Mobility as a Service: What does it mean for car users?

Mobility as a Service (MaaS) is about creating a seamless travel experience, integrating different transport types into a single mobile app; ideally with one payment channel, instead of multiple ticketing and payment options.

Debate on the future of this mobility model has to date focused on ways to encourage the public away from their cars and onto public transport. But the transport landscape is rapidly changing. With the move towards hybrid and electric cars, travelling by personal vehicles is set to become greener, giving the industry much food for thought.

ITSO Ltd is the guardian of the ITSO Specification, which enables smart ticketing technology and aims to make travelling on public transport seamless and accessible. If planning and buying tickets for travel is easy, passengers will shift towards greener forms of transport, or alter the way they use their personal car.

In Europe, existing models of MaaS do include the car in various forms. One of the world's first examples was established in Germany. Hannover's Mobility Shop integrates registration, routing, booking and billing for several transport modes including public transport, but also taxis and car sharing, with users tailoring their travel bundle to their individual needs.

In Finland, for the past two years residents in Helsinki have also been able to use a single app, Whim, to plan and pay for all modes of public and private transportation. Whim connects the travelling public with train, taxi, bus, car share and bike share operators and allows them to either use pay as you go or pre-pay for all services as part of a monthly mobility subscription.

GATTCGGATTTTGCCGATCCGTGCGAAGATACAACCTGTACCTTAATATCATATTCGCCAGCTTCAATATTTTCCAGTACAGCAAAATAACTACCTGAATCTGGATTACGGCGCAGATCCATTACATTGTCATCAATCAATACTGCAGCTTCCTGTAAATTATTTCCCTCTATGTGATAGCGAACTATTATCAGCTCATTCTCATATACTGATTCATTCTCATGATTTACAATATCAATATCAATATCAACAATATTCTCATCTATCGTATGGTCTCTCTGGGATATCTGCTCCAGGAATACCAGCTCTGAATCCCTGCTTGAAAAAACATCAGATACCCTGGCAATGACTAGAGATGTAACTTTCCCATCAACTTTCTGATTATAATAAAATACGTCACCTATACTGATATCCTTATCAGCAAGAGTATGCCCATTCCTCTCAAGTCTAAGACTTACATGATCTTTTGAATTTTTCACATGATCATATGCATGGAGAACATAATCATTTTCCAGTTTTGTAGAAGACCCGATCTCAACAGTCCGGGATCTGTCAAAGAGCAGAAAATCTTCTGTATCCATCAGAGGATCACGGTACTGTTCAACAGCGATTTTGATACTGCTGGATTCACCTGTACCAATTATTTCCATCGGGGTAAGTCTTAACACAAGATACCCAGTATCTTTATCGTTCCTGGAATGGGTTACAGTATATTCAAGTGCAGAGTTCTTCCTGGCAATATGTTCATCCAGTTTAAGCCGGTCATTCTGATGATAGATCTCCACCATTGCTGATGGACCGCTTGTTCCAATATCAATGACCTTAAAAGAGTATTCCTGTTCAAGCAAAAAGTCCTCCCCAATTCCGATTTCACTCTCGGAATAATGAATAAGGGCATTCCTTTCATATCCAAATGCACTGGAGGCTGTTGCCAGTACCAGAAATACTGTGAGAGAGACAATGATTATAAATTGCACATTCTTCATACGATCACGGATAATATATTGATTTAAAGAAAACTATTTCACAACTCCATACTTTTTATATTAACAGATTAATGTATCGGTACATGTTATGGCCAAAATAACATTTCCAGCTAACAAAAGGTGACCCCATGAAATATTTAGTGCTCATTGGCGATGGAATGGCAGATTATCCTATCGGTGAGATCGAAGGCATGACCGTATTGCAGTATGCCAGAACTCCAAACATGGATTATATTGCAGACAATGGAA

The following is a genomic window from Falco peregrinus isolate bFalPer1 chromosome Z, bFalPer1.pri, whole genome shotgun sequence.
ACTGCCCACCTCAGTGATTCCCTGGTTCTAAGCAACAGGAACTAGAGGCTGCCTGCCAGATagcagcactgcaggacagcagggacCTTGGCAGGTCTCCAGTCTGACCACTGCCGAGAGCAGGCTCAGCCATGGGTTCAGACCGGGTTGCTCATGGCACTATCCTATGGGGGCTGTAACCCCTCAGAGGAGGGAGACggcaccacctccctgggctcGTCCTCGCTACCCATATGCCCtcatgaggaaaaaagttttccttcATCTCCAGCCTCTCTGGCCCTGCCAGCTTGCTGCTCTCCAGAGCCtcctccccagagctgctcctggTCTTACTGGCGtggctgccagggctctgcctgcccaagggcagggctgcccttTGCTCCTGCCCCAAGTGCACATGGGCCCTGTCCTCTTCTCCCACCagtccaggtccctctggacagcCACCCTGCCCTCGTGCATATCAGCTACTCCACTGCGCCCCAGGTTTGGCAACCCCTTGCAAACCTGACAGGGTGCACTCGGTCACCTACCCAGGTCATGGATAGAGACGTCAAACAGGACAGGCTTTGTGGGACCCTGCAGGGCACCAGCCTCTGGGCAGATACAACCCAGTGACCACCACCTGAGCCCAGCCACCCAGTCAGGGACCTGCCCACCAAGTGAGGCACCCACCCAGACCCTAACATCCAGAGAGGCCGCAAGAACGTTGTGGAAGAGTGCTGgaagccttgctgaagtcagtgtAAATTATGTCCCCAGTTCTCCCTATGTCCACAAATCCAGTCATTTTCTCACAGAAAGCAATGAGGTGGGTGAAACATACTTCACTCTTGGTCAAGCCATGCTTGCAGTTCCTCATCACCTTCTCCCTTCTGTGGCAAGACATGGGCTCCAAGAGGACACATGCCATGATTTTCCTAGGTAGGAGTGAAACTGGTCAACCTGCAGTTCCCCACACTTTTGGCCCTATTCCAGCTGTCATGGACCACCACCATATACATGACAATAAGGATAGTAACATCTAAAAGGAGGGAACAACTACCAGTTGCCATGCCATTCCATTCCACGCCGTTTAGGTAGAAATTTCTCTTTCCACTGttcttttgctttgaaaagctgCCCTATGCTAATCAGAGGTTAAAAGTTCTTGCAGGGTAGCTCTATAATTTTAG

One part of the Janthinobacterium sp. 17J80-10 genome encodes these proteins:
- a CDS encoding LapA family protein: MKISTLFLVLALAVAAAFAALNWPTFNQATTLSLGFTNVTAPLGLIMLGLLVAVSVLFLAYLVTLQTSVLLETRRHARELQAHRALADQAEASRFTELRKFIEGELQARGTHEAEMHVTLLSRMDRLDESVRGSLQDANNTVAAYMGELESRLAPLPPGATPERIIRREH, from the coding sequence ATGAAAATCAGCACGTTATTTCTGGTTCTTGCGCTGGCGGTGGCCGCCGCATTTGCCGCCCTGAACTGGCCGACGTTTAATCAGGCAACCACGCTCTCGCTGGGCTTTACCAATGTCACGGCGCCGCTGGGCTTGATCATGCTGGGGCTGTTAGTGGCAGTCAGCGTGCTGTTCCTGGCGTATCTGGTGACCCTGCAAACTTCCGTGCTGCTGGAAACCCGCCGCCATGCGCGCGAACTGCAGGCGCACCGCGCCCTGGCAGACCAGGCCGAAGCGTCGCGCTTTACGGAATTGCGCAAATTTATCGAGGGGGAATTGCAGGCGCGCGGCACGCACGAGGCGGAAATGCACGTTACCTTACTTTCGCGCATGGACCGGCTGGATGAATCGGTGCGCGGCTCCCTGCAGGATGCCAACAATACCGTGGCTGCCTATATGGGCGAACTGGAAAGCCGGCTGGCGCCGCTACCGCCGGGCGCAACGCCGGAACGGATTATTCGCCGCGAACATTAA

In the UK, transport providers are still experimenting with MaaS. Whim is currently being trialled across the West Midlands in the UK, while in London, apps such as Uber are positioning themselves as 'marketplaces' for transportation. Uber is one of 675 smartphone and online apps including live public transport data from Transport for London in its offering, showing users the fastest and cheapest way between two destinations using the London Underground and buses, in addition to private car hire.

But away from taxis or car shares, there are arguments that the private car can have a place within MaaS models. With the UK government set to ban the sale of petrol and diesel cars by 2040, travelling by personal vehicles is set to become greener, and the transport industry will need to continue to include the car in transport planning for some decades to come.

There should be particular consideration of the role of the car in 'first/last mile' journeys – the joining up of a final transport stop with the last mile to a passenger's home or workplace. For rural areas this is particularly important as there are likely fewer public transport options.

Electric vehicles could be integrated into a MaaS model, with apps providing journey planning and highlighting the charging points for points for vehicles on route, in conjunction with public transport options. Smart ticketing could enable electric vehicle drivers to plan their route to a train station, book their parking, pay to charge their vehicle and buy their rail tickets, all within one smartphone app.

It's a move that could be closer than you think. In May 2019, the West Midlands Local Industry Strategy was published. It proposes the creation of the UK's first Future Mobility Zone, testing new technologies between Birmingham, Solihull and Coventry. This will include establishing infrastructure to support development of local charging and energy transmission systems for electric vehicles across the region.

At ITSO Ltd we believe smart ticketing technology will play a key role in altering habits, breaking down the barrier between personal and public transport modes. Importantly, MaaS solutions will be able to provide passengers with all their transport options in one app. Realtime travel data and live traffic conditions will give them the information they need to decide whether using their car will be the fastest way to complete their journey, or if they'd be better off on the train, bus, on a bicycle, in a ride share, or even one day, in an autonomous vehicle.

You can learn more about MaaS/Future of Mobility at this year's North of England Transport Summit on the 26th November. This topic will be covered in Session 3: Future of Mobility: Transforming travel and the areas we live in. To book your place, click here.